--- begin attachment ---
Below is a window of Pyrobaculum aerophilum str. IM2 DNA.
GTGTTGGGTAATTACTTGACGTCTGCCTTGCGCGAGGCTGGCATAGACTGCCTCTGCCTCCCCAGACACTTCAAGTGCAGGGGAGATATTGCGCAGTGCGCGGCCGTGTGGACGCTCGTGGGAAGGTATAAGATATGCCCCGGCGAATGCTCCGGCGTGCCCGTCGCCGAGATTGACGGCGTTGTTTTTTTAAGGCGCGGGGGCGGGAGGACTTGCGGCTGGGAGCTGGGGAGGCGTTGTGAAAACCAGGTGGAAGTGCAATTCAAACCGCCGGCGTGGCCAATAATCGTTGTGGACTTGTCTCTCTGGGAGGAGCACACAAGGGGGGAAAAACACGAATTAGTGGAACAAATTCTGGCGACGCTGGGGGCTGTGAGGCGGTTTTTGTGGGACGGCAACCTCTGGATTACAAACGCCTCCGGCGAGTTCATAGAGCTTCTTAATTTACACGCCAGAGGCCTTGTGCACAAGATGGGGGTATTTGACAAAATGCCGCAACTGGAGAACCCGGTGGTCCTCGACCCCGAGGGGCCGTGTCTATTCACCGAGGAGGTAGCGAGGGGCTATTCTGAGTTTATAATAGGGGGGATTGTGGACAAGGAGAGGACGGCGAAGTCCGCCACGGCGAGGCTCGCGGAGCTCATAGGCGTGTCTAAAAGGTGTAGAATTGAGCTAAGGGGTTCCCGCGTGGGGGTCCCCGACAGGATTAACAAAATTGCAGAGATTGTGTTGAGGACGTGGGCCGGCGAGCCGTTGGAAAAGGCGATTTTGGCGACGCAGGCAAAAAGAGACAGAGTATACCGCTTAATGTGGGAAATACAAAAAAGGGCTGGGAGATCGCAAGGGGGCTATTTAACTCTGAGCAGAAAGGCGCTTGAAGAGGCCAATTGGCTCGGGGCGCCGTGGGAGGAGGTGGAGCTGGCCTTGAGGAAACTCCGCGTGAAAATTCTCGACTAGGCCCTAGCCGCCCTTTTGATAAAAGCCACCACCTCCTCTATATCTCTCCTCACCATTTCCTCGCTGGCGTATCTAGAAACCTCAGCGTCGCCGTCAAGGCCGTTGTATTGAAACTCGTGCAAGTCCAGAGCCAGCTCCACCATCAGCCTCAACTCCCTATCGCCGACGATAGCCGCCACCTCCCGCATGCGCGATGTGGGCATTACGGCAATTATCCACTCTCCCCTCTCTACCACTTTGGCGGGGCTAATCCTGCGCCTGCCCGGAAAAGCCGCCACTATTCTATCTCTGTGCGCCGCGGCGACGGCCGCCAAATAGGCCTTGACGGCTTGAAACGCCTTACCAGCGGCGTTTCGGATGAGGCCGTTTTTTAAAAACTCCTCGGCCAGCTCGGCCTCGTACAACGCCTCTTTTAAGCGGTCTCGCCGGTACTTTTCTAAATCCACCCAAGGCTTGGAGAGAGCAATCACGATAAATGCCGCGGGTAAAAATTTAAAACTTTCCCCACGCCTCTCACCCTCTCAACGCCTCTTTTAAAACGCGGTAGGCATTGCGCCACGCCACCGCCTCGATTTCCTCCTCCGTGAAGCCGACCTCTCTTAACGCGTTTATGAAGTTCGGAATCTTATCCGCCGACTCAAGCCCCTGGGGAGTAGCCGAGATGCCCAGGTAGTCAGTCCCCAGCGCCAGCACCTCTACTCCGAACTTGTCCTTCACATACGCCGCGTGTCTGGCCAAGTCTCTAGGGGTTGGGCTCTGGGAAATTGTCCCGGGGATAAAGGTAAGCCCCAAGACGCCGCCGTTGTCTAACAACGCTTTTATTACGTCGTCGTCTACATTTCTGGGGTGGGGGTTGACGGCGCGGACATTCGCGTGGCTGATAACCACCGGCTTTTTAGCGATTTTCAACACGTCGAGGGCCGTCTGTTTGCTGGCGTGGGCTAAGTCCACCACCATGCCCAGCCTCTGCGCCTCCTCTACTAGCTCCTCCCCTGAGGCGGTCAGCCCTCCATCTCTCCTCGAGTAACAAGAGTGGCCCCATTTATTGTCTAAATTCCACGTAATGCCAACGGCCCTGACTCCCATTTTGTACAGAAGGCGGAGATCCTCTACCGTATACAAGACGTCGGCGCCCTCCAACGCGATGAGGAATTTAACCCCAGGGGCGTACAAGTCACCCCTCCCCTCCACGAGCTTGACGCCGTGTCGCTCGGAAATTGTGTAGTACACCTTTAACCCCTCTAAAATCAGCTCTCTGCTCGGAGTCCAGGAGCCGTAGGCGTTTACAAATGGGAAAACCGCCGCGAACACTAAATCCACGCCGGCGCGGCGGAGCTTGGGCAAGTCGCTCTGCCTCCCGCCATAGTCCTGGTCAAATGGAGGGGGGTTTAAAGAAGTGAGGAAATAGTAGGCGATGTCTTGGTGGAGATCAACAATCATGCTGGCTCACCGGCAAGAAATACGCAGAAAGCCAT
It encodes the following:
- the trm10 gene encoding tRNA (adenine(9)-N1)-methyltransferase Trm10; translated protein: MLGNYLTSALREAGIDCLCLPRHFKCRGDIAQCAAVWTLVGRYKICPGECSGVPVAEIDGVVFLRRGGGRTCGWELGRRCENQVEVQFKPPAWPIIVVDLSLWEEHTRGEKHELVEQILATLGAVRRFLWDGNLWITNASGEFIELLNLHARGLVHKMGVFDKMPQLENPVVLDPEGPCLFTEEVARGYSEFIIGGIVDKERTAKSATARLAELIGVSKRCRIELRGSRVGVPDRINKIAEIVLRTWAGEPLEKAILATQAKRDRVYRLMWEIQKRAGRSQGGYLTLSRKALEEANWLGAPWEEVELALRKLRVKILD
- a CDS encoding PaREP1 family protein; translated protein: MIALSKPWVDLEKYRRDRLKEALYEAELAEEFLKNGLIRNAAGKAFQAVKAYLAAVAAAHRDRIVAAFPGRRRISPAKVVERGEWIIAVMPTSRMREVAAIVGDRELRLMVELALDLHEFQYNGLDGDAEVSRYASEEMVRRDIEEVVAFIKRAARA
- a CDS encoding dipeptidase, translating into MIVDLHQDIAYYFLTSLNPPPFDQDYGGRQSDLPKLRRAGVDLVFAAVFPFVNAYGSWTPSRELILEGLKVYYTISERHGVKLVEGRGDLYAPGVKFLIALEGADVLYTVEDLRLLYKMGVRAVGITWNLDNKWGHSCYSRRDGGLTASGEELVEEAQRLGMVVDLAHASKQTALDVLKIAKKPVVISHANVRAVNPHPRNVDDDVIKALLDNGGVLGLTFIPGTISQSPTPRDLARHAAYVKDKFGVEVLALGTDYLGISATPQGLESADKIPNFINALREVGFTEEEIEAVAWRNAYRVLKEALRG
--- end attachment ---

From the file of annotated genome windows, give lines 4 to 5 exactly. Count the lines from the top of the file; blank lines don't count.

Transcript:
- the trm10 gene encoding tRNA (adenine(9)-N1)-methyltransferase Trm10; translated protein: MLGNYLTSALREAGIDCLCLPRHFKCRGDIAQCAAVWTLVGRYKICPGECSGVPVAEIDGVVFLRRGGGRTCGWELGRRCENQVEVQFKPPAWPIIVVDLSLWEEHTRGEKHELVEQILATLGAVRRFLWDGNLWITNASGEFIELLNLHARGLVHKMGVFDKMPQLENPVVLDPEGPCLFTEEVARGYSEFIIGGIVDKERTAKSATARLAELIGVSKRCRIELRGSRVGVPDRINKIAEIVLRTWAGEPLEKAILATQAKRDRVYRLMWEIQKRAGRSQGGYLTLSRKALEEANWLGAPWEEVELALRKLRVKILD
- a CDS encoding PaREP1 family protein; translated protein: MIALSKPWVDLEKYRRDRLKEALYEAELAEEFLKNGLIRNAAGKAFQAVKAYLAAVAAAHRDRIVAAFPGRRRISPAKVVERGEWIIAVMPTSRMREVAAIVGDRELRLMVELALDLHEFQYNGLDGDAEVSRYASEEMVRRDIEEVVAFIKRAARA